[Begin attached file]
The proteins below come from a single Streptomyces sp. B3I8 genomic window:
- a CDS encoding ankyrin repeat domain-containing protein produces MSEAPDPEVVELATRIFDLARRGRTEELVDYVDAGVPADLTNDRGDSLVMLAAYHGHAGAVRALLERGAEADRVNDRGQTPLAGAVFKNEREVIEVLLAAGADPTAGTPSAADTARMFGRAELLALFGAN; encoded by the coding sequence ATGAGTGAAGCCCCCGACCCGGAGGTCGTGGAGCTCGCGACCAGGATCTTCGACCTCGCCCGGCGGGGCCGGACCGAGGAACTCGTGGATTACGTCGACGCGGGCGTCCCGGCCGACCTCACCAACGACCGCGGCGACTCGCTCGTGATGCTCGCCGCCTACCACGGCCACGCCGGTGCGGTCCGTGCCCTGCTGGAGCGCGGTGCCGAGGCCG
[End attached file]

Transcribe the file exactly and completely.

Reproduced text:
The proteins below come from a single Streptomyces sp. B3I8 genomic window:
- a CDS encoding ankyrin repeat domain-containing protein produces MSEAPDPEVVELATRIFDLARRGRTEELVDYVDAGVPADLTNDRGDSLVMLAAYHGHAGAVRALLERGAEADRVNDRGQTPLAGAVFKNEREVIEVLLAAGADPTAGTPSAADTARMFGRAELLALFGAN; encoded by the coding sequence ATGAGTGAAGCCCCCGACCCGGAGGTCGTGGAGCTCGCGACCAGGATCTTCGACCTCGCCCGGCGGGGCCGGACCGAGGAACTCGTGGATTACGTCGACGCGGGCGTCCCGGCCGACCTCACCAACGACCGCGGCGACTCGCTCGTGATGCTCGCCGCCTACCACGGCCACGCCGGTGCGGTCCGTGCCCTGCTGGAGCGCGGTGCCGAGGCCG